Are you looking for a loyal, kind, gentle family member? Then the rare Field Spaniel could be the right canine friend for you. The former hunting dog scores not only with his elegant appearance, but also with his bright nature.
The Field Spaniel has a long, silky coat. Its color is black, liver brown or moldy. Tan markings are a typical feature of the breed. White markings on the chest are also permissible. The ears, forelegs, belly and tail of the Field Spaniel show pronounced feathering. The Field Spaniel has a height at the withers of about 46 cm and a weight of about 25 kg.
With a friendly, gentle and good-natured nature, this medium-sized dog breed is the perfect choice for the active family. Maybe you are looking for a companion for various (dog) sports. Then you should take a closer look at this four-legged friend, because in agility and co. he can live out his urge to move. Of course, the persistent four-legged friend is also the ideal companion for hiking, jogging or cycling.
Despite its quiet character, the Field Spaniel is not a dull boy. He wants to be challenged and encouraged - physically and mentally. As an original working and hunting dog, he has also retained a certain independence. Towards strangers, the four-legged dog is usually somewhat skeptical and reserved at first.
There are few problems in raising the sensitive Field Spaniel, as he is very docile and likes to please. However, care should be taken not to encourage the characteristic hunting instinct. Otherwise, a free run in the forest can quickly end in a search operation, if the attentive four-legged friend has startled a rabbit.
The right food
When the Field Spaniel begs for food with his heartwarming "Dachshund look", hardly anyone can resist. But one should beware of simply stuffing everything into the dog.
High quality feed is important. It does not matter so much whether it is fresh food or a ready-made food. For an adult Field Spaniel 250 grams of meat per day is sufficient. Of course, the ration can be supplemented with vegetables or pasta/rice/potatoes.
It goes without saying that, as with all dogs, you do not feed food scraps from the table.
Field Spaniel Care
The long and silky coat of the Field Spaniel should be combed or brushed daily. Especially the long feathering on the paws, the ears or also on the belly tends to mat. Bathing with mild shampoo can also help keep the coat supple. However, the agent should be used sparingly, so as not to damage the protective layer of the skin.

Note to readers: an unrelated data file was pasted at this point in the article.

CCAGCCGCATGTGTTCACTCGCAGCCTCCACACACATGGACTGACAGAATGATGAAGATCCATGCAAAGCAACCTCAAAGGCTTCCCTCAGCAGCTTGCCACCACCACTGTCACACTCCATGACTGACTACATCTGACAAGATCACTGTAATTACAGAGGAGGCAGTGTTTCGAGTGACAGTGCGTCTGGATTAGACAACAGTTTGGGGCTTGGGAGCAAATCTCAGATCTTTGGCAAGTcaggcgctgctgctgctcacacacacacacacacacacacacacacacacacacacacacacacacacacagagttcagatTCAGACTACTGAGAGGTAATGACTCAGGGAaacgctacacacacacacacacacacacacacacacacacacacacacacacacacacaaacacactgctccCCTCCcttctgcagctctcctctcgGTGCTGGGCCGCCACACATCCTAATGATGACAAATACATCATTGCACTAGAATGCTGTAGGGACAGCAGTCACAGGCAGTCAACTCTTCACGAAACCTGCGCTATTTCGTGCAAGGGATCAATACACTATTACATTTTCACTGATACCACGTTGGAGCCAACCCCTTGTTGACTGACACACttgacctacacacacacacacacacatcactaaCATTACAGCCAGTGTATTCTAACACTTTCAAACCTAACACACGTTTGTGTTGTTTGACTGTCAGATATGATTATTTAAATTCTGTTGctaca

Particular attention should be paid to the long drooping ears. Regular cleaning prevents inflammation associated with unpleasant odor.
Of course, like all dogs, the Field Spaniel needs a water bowl and a bowl for his food.
In addition, a small assortment of combs and brushes should be available for grooming.
A special agent for cleaning the ears and a mild dog shampoo can be purchased at specialty stores. Also recommended is a small pair of sharp scissors to cut tangles from the fur.
The playful Field Spaniel is happy about dog toys that keep him physically and mentally occupied.
Origin & History
The Field Spaniel, which originated in England, cannot deny its kinship with the better known Cocker Spaniel. In the 19th century, spaniels in Great Britain were divided only into land (field) and water spaniels. All Spaniels were also interbred, which explains their similarity. In 1892, the Field Spaniel was recognized as a show dog. Before that, he was used exclusively as a hunting dog.
He is thus one of the first Spaniels with its own breed type.
Over the years, breeders tried again and again to change the appearance of the breed. However, by crossbreeding with different types of dogs, the Field Spaniel lost many of its characteristics that made it a good hunting companion. For example, they tried to make the breed more leggy by mixing it with an Irish Setter. The Basset Hound was supposed to bring about more varied color strokes.
All attempts to breed the breed more attractively failed and so the field spaniel almost fell into oblivion several times in the 20th century. The increasing popularity of the cocker spaniel made the attention for the partly overbred field spaniel shrink further.
In 1923, the "Field Spaniel Society" was founded in England and a few breeders managed to preserve a few original representatives and thus the breed.
It was not until 1954 that the Field Spaniel was recognized and registered by the FCI as an independent breed. Only very slowly the population of this lovable breed recovers.
If you want to call a purebred, original representative your own, you usually have to search for a long time and travel long distances - but it's worth it!